“The U.N. incorporates all the cultures of the world in its bureaucracy,” Adlerstein says. “It’s not designed for efficiency.” In order to move the renovation forward, the organization had to grant him the kind of fast-track powers usually reserved for international emergencies and peacekeeping operations. Even so, Adlerstein says, the only reason he can get the job done is because, after decades of overseeing the restorations of the White House, the National Parks buildings, and the Statue of Liberty as a U.S. government employee, he has outgrown tactfulness. “I’m not planning to have a career in the U.N.,” he says. “I’ll step on a few toes to do this project, and then leave.”

Even if Adlerstein wanted to do nothing but re-create the U.N.’s sparkling first days, he would still be doing violence to its historical integrity. The General Assembly Building entrance hall is a coolly sacramental space, where ceremony and simplicity intertwine. Chalky sunlight filters through a wall of translucent windows into an atrium lined by sinuous white balconies. The glass, etched with a now-defunct photographic process, will be junked and replaced with a more or less faithful copy that could wind up affecting the space’s natural glow. The scalloped information desk will lose its accretions of signage, but it can’t go all the way back to the days before bulky computer monitors.

Preserving a postwar modern building can require an Invasion of the Body Snatchers approach: Construct an apparently identical substitution. The Secretariat Building will get a lighter, tougher, clearer curtain wall, made of blast-resistant panes that should bow but not shatter under the force of an explosion, and fastened into stronger, more pliable frames—all of it dressed up to resemble the technology of yore. Once, the light, transparent skin expressed the structure’s efficient functionality; now it disguises the building’s defenses.

David Fixler, an architect at the Boston firm Einhorn Yaffe Prescott who specializes in preserving mid-century works, says that the best way to be faithful to advanced postwar architecture is to honor its principles and discard its physical components. “Modern architecture anticipates change and expresses progress,” Fixler says. “Very few buildings of the modern era were designed for the ages.” Created for work and then grandly neglected, the U.N. will have to jump into the present directly from the era of reel-to-reel tape and rotary telephones. The wiring of the delegates’ desks, the interpreters’ booths, the air conditioning, and the lighting will all change, ideally without disturbing the aesthetic of clunky switches and boxy fixtures. In its public spaces, at least, the U.N. will be the institutional equivalent of a rotary cell phone, a paradoxical mash of contemporary technology in vintage packaging.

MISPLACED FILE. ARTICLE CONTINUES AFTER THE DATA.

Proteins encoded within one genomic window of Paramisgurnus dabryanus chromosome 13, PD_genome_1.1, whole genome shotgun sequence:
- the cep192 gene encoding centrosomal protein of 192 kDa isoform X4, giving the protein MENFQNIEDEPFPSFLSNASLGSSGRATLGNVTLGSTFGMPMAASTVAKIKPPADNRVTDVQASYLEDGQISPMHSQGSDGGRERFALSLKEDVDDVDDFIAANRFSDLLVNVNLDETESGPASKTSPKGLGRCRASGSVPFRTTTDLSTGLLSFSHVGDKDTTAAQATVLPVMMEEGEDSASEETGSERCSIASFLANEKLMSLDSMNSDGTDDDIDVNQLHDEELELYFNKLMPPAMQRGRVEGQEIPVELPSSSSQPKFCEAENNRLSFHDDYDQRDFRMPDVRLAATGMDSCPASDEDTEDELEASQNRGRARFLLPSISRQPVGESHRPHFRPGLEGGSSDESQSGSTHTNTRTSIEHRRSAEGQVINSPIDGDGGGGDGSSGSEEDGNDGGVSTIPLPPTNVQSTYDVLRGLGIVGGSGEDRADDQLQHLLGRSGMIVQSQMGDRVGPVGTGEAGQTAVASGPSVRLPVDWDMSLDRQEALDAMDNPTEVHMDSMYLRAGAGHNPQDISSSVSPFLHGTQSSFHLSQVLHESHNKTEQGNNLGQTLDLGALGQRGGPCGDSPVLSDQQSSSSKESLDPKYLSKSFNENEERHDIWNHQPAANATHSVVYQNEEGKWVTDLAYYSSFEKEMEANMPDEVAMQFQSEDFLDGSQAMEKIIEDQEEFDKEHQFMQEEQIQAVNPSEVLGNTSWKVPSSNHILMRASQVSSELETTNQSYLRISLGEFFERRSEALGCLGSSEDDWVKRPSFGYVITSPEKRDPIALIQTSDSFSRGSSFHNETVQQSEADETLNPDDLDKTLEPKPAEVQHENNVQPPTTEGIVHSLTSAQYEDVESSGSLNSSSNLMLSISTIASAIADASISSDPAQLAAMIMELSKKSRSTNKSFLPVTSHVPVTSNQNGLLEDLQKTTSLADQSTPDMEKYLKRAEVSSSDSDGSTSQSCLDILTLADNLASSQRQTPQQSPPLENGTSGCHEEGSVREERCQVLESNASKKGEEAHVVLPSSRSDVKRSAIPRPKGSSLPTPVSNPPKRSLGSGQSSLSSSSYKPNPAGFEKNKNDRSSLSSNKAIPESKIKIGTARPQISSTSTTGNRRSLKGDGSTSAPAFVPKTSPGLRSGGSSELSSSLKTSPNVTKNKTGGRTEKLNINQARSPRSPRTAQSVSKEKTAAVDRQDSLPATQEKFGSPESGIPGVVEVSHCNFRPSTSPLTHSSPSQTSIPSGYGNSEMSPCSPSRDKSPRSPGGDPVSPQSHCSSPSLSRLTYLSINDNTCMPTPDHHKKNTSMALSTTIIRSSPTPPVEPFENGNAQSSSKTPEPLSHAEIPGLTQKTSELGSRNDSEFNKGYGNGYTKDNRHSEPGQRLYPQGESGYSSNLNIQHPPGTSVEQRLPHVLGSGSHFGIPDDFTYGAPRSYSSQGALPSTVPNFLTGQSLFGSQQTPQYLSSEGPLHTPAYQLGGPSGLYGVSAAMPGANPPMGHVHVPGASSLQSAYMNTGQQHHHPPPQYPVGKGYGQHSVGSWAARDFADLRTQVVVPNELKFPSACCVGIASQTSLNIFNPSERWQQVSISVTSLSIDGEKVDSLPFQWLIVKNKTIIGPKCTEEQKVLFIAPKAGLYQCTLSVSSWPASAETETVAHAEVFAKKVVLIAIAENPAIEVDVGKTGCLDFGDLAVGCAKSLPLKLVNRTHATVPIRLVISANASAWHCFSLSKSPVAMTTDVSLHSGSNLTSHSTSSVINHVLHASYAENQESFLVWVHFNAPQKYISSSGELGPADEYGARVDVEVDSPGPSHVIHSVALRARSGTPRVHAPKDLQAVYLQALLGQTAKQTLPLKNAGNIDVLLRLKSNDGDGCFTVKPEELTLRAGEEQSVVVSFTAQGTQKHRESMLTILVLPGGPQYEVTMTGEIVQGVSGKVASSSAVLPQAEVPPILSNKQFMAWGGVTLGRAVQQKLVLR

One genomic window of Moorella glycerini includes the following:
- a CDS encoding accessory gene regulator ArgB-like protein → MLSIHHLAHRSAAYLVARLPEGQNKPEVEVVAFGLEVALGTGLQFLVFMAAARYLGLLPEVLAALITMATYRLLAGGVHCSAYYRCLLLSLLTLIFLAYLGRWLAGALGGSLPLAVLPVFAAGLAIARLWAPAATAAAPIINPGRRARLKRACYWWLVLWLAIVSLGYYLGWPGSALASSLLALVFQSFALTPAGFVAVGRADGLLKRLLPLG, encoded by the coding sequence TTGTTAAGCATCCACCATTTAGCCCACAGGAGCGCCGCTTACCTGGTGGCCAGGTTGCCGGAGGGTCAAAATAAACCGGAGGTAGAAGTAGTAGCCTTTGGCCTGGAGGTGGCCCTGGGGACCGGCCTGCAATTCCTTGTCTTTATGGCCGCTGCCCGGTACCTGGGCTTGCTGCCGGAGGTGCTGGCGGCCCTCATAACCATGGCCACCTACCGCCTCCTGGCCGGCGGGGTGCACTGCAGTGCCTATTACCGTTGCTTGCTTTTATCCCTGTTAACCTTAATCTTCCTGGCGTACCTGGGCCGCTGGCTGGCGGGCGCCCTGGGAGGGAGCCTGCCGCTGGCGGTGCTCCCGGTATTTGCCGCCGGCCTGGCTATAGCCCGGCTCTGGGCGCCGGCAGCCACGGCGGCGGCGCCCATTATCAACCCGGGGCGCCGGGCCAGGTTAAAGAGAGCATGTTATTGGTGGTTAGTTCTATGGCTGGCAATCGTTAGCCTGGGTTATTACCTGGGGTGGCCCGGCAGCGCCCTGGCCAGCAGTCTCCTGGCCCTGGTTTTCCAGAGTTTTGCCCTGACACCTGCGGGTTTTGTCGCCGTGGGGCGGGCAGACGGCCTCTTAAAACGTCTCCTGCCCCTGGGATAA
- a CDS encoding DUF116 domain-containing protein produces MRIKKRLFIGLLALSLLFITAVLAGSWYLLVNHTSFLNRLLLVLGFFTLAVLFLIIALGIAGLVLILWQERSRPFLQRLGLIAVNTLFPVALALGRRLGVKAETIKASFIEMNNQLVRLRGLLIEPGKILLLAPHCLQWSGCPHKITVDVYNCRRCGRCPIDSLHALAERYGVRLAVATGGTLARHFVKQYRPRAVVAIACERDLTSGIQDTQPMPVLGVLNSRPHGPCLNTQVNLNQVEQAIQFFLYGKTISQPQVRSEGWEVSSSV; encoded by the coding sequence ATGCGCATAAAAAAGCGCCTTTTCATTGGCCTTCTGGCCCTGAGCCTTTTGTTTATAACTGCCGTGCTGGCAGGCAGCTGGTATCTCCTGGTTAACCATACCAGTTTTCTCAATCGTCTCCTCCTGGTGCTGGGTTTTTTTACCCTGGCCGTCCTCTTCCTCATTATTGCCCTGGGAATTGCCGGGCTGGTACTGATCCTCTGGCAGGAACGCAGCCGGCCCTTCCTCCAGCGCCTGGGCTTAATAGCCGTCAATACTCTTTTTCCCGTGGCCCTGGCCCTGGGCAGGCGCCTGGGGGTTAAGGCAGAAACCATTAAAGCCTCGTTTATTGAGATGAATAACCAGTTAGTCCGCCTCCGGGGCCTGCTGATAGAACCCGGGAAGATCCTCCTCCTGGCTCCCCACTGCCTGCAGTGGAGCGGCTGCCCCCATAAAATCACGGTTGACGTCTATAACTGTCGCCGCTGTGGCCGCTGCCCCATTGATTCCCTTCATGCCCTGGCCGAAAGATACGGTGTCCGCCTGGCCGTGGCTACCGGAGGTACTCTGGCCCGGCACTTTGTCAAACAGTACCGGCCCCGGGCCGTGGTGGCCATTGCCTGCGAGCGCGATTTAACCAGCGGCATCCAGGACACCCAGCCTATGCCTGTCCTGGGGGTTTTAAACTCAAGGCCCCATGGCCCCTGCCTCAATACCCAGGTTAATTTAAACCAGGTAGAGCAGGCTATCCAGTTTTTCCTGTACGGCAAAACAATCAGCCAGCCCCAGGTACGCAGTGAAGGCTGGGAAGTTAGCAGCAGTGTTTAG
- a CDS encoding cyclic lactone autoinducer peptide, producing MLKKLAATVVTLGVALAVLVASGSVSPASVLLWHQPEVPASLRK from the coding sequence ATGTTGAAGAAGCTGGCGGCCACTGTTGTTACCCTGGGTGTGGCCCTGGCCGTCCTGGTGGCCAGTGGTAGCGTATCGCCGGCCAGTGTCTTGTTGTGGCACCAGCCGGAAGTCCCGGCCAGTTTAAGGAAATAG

If a whiff of careful fakery clings to the renovation, it, too, belongs in the U.N.’s tradition of improvisational theater. The General Assembly, topped with a perfunctory dome and visible ducts, and fitted out not in marble, mahogany, and leather but in green carpeting, blond wood, and vinyl, suggests an austere kind of grandeur. But it also provides wacked-out potentates with a platform for their scenes of elaborately scripted rage. Think of Nikita Khrushchev banging his shoe, Fidel Castro fulminating for hours, Muammar Qaddafi shredding the U.N. charter, Hugo Chávez complaining that George W. Bush had tainted the dais with the devil’s sulfurous smell. “The U.N. is a showcase of global democracy, and it needs to look like what it is: a stage set,” says architectural scholar Aaron Betsky, who runs the Cincinnati Art Museum. The United Nations is New York’s longest-running political revue, and the producers are not about to tinker with the scenery.

Fixing the World